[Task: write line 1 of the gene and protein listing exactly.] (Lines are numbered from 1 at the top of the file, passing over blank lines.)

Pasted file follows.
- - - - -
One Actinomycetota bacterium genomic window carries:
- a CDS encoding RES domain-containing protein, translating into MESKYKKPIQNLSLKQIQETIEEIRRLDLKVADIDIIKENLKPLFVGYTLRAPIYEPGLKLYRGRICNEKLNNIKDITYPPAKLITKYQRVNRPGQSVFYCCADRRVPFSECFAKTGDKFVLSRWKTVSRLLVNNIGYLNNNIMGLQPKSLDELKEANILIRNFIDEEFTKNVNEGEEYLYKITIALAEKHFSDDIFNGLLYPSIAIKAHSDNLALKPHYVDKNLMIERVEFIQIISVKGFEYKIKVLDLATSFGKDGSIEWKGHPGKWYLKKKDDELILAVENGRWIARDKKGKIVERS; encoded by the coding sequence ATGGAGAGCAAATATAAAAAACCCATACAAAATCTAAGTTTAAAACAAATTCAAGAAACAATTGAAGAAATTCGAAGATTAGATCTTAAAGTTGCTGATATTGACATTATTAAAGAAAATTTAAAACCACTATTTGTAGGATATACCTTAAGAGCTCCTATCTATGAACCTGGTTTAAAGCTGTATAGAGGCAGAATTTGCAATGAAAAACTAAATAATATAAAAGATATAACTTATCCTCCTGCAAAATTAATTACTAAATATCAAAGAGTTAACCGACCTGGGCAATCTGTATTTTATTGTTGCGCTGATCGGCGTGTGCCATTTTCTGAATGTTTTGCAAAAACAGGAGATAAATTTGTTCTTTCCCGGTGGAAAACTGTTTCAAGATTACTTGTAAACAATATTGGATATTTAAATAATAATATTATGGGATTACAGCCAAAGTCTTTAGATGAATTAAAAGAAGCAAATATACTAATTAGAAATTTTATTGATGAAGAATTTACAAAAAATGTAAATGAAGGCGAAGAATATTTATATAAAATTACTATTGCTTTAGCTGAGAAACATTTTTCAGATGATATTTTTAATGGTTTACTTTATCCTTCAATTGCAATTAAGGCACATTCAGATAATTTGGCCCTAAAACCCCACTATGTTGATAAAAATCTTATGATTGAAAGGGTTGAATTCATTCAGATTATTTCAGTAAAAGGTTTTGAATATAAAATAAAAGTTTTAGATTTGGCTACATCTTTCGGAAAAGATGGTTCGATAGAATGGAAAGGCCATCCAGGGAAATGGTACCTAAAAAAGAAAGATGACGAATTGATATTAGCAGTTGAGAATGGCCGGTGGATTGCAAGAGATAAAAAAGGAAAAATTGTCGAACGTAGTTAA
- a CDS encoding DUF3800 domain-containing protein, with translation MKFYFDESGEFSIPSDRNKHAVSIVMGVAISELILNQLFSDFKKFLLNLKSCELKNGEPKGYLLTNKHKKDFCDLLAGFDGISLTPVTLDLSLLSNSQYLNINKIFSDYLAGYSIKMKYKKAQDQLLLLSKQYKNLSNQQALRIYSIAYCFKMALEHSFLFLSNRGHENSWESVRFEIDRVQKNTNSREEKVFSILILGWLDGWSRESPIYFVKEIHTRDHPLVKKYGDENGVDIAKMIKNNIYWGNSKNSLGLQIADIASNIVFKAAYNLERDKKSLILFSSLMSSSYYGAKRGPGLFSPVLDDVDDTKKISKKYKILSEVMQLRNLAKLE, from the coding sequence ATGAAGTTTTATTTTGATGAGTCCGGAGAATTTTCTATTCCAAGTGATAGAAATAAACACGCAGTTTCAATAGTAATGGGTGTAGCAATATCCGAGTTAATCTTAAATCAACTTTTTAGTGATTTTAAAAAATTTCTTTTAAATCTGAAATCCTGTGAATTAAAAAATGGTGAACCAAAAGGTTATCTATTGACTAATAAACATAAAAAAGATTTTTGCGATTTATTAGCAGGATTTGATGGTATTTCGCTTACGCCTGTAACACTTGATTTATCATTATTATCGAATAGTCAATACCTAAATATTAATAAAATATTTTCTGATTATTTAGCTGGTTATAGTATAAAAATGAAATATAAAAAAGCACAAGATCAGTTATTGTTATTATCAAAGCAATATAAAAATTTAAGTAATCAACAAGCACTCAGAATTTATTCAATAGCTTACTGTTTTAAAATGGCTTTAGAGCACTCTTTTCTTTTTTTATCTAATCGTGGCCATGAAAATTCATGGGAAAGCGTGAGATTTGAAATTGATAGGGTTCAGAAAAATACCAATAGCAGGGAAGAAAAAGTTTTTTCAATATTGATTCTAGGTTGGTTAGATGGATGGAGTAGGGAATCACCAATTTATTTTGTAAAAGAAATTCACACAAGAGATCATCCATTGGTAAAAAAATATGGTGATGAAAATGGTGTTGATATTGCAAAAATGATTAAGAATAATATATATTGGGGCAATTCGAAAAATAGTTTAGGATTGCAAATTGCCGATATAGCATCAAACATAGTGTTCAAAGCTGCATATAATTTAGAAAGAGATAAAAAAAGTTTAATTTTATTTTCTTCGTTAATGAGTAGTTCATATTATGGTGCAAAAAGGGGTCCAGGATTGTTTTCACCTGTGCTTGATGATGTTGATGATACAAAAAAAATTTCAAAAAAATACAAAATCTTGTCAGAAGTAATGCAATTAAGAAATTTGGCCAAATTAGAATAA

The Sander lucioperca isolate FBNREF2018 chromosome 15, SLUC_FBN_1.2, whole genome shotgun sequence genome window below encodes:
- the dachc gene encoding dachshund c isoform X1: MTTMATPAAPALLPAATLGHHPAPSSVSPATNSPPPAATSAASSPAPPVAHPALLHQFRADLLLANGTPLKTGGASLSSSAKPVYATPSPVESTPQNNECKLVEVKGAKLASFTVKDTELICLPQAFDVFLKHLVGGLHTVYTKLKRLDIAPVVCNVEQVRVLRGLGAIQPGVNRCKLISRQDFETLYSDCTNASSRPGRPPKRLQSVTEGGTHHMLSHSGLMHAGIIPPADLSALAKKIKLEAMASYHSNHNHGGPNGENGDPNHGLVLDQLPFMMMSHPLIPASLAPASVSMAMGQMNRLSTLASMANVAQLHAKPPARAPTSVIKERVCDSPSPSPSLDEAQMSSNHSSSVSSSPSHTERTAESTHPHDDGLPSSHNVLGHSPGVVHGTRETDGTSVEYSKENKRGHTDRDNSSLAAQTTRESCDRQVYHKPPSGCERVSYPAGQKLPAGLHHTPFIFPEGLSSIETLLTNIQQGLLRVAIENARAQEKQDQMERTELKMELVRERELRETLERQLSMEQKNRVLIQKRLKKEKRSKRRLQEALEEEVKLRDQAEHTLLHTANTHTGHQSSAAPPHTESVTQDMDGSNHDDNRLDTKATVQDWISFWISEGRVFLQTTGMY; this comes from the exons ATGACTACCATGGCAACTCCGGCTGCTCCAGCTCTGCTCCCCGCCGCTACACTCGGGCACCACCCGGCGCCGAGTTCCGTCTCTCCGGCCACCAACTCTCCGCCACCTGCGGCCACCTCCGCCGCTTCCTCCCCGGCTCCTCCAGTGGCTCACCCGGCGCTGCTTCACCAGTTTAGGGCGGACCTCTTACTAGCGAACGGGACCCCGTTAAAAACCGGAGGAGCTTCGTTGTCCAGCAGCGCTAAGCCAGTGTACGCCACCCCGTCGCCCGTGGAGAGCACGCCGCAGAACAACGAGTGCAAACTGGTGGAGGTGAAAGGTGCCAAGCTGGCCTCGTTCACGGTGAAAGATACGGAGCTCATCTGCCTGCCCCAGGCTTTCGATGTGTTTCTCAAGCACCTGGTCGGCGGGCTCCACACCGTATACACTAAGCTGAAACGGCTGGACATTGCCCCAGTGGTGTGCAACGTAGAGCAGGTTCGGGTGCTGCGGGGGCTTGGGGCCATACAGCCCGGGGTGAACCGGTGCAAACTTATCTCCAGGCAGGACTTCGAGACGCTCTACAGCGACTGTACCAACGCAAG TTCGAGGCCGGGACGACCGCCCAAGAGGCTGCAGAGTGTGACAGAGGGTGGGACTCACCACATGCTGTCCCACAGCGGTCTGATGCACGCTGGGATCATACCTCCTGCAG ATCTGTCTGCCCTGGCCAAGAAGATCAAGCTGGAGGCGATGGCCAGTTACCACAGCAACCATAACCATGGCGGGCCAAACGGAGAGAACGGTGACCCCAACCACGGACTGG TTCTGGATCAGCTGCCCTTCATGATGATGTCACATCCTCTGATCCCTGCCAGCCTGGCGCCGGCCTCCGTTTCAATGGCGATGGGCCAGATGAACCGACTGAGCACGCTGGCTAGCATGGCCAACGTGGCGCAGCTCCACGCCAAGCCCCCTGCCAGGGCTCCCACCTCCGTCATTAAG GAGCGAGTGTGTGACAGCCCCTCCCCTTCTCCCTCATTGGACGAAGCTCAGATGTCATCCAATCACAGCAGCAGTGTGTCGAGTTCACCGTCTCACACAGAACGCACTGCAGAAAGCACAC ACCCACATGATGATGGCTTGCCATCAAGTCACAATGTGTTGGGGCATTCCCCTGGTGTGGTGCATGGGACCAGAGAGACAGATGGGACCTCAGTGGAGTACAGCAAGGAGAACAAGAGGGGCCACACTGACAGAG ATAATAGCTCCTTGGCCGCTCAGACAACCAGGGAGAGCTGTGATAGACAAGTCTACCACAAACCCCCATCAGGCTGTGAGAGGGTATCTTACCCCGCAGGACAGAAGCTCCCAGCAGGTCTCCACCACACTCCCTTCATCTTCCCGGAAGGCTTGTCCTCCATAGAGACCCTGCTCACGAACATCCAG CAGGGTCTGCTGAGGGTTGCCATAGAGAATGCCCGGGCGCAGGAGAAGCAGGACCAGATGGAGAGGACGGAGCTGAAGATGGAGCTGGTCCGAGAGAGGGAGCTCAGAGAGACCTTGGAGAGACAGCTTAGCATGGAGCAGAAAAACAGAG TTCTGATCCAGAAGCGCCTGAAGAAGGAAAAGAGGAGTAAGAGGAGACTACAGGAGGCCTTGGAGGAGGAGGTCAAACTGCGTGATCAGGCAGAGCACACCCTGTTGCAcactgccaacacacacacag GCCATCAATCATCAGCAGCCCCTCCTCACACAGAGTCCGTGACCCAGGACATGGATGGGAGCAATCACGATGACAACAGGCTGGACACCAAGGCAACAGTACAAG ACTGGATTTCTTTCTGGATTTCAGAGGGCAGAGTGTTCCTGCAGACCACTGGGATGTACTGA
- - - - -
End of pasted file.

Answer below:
One Actinomycetota bacterium genomic window carries: